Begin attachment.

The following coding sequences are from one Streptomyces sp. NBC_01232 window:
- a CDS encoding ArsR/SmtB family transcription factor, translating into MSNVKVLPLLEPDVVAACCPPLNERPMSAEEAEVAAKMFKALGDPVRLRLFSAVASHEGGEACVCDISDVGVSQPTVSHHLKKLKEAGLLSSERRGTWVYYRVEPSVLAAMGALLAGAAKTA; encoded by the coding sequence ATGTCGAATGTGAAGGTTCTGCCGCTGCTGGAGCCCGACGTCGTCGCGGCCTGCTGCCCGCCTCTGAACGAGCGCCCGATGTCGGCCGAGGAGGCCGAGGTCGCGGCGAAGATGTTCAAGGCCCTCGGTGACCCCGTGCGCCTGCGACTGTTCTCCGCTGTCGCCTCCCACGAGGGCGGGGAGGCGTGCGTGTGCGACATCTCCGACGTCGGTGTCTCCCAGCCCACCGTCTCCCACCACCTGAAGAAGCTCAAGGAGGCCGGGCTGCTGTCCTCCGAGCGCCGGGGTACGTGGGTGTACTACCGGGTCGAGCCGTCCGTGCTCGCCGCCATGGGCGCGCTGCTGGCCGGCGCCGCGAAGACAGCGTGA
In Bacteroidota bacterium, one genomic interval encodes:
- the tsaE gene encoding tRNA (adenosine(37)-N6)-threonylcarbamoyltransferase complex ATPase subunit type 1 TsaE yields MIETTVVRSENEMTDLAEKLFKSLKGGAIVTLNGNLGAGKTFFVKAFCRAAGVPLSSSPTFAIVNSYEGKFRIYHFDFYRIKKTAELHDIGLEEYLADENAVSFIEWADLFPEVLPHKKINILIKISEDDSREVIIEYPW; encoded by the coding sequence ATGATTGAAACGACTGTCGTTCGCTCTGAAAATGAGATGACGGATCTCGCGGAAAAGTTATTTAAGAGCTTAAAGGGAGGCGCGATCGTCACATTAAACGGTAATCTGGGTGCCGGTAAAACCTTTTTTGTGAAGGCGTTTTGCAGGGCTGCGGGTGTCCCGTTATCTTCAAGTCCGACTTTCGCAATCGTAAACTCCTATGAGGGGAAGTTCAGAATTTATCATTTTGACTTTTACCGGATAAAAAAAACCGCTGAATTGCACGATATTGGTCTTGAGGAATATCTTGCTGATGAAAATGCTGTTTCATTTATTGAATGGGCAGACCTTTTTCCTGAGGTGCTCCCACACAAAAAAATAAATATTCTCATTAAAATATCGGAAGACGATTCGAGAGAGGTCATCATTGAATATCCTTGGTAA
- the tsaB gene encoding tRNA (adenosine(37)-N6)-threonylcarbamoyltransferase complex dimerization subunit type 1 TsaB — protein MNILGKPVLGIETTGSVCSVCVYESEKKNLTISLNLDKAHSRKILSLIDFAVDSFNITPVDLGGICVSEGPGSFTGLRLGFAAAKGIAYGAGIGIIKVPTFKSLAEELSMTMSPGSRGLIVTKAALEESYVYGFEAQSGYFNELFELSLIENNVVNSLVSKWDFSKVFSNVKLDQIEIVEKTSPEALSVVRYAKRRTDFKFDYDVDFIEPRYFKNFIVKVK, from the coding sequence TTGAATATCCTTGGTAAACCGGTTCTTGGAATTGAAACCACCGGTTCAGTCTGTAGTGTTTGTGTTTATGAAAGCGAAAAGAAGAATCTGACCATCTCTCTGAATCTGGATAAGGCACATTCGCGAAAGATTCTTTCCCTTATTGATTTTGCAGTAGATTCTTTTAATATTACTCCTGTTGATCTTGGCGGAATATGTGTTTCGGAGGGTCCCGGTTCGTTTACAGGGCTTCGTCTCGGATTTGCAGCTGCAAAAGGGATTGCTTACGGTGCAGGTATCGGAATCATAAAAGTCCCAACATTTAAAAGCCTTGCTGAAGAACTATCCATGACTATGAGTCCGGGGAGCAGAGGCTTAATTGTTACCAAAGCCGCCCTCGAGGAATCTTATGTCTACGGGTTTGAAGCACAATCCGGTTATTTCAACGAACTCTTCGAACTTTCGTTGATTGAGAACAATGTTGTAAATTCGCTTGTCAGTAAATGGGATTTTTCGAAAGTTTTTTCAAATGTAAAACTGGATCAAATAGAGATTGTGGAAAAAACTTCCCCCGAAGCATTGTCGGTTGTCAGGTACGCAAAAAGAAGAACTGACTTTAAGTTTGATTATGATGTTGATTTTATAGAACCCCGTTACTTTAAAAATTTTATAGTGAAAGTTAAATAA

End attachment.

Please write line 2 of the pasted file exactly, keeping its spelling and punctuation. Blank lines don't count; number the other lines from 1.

- a CDS encoding ArsR/SmtB family transcription factor, translating into MSNVKVLPLLEPDVVAACCPPLNERPMSAEEAEVAAKMFKALGDPVRLRLFSAVASHEGGEACVCDISDVGVSQPTVSHHLKKLKEAGLLSSERRGTWVYYRVEPSVLAAMGALLAGAAKTA; encoded by the coding sequence ATGTCGAATGTGAAGGTTCTGCCGCTGCTGGAGCCCGACGTCGTCGCGGCCTGCTGCCCGCCTCTGAACGAGCGCCCGATGTCGGCCGAGGAGGCCGAGGTCGCGGCGAAGATGTTCAAGGCCCTCGGTGACCCCGTGCGCCTGCGACTGTTCTCCGCTGTCGCCTCCCACGAGGGCGGGGAGGCGTGCGTGTGCGACATCTCCGACGTCGGTGTCTCCCAGCCCACCGTCTCCCACCACCTGAAGAAGCTCAAGGAGGCCGGGCTGCTGTCCTCCGAGCGCCGGGGTACGTGGGTGTACTACCGGGTCGAGCCGTCCGTGCTCGCCGCCATGGGCGCGCTGCTGGCCGGCGCCGCGAAGACAGCGTGA